To the south of Kos Town, in the center of the island, is the Castle of Antimachia. As you approach the castle, an impressive ring of stone will greet you on the hill. As you get closer, you’ll find that this is an abandoned and remote ruin. In 1302, when Kos became a protectorate of Venice, this castle was built to defend the island from invasion by pirates. There are two lovely old churches here as well as ruined houses where those living here were once kept safe. It’s a quiet and off-the-beaten-track spot, and a peaceful place to wander away from the crowds.
Be careful when walking the dusty paths and the ramparts of the castle, since the stones have crumbled in places, and the paths are uneven underfoot. It’s a couple of miles from the main road, so you’ll need your own transport or to take a taxi. Be aware that there are no amenities at this site.
The Asklepion is a sacred hospital from ancient Greek times that dates to around 400 B.C. This incredible museum is situated close to the village of Platani and is set in beautiful surroundings with spectacular views. The hospital is a fascinating example of early Greek medicine and is where patients underwent hypnosis and water therapy as well as other treatments practiced by priests at the time. The hospital is a rare and unique chance to see an ancient Greek sanatorium and is one of only four like it left in the whole of Greece. Named after the Greek god of medicine, Asclepius, this important building tells us much about early medicine and how it was practiced.
The site is huge, and you could easily spend an hour wandering around the temple area, the waiting rooms, and the triage areas. There’s a lot of information to help you find your way. I thought it was a bit expensive at 8 euros — especially since there is a look-but-don’t-touch policy for much of the ruins. There’s a bus stop close by, and you buy your tickets at a booth before making the 10-minute uphill walk to the site, so be ready for a stroll!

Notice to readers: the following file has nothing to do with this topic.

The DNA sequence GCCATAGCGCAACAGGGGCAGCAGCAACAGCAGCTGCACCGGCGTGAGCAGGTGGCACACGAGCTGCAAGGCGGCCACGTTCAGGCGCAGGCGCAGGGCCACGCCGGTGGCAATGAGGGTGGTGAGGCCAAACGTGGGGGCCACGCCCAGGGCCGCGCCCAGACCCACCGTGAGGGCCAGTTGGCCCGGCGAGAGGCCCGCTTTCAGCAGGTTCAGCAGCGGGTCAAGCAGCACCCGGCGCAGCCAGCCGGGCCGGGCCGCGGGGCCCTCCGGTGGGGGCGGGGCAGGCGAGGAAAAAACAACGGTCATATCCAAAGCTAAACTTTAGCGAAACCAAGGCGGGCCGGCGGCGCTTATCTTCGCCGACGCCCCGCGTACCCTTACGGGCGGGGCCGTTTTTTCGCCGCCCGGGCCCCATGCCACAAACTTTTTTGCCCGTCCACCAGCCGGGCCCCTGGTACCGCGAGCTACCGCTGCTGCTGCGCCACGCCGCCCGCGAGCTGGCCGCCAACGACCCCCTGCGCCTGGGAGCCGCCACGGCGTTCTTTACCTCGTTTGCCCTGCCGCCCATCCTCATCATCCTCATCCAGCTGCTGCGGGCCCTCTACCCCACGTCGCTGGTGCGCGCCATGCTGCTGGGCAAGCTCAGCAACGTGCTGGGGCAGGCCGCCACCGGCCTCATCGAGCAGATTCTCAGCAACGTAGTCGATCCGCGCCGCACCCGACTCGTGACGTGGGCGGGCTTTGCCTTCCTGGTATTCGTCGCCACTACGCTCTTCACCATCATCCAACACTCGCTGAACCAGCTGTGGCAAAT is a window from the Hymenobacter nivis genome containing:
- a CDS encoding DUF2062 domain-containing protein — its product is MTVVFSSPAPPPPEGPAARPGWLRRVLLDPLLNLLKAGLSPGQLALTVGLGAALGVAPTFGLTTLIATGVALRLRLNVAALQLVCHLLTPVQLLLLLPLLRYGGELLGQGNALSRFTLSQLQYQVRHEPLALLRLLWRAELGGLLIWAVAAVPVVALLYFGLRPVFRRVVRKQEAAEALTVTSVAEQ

6. Agios Stefanos
The ruins of Agios Stefanos were once two early Christian basilicas named after Saint Stephen. The site is about a 15-minute walk from Kefalos and close to the Kamari Marina. This popular area is home to the most photographed beach on Kos — a clue as to how beautiful the landscape is. These well-preserved ruins include pillars and intricate mosaics and are a great example of early Christian life on the island. Located right next to the beach, it’s a beautiful spot to relax in and have a swim while appreciating the history of the island.
The ruins of Agios Stefanos are also something of a hidden gem. There are no signs up or information plaques telling you what this is, so if you didn’t know, you might overlook it. Most people come here for the beach and the water sports, and although the area does get busy, the ruins themselves are less frequented than the beach and the harbor, so you can have them to yourself if you’re lucky.
What To Know Before You Go
Many of these historic sites are in and around Kos Town, but it’s also very easy to travel to the other sites around the island. It only takes about an hour to drive the length of Kos, and the buses are easy and fun to use, though they only run about once an hour. There are plenty of taxis available, too, so wherever you are staying on the island, you can easily visit all of these sites.
Visit Kos outside of the high season — especially avoiding the Hippocratia Festival, Kos’s main national holiday — if you want space and quiet to enjoy the historic sites in peace. Many of the historic sites are ruins and have little or no information available on-site, so be sure to do your research before you get there.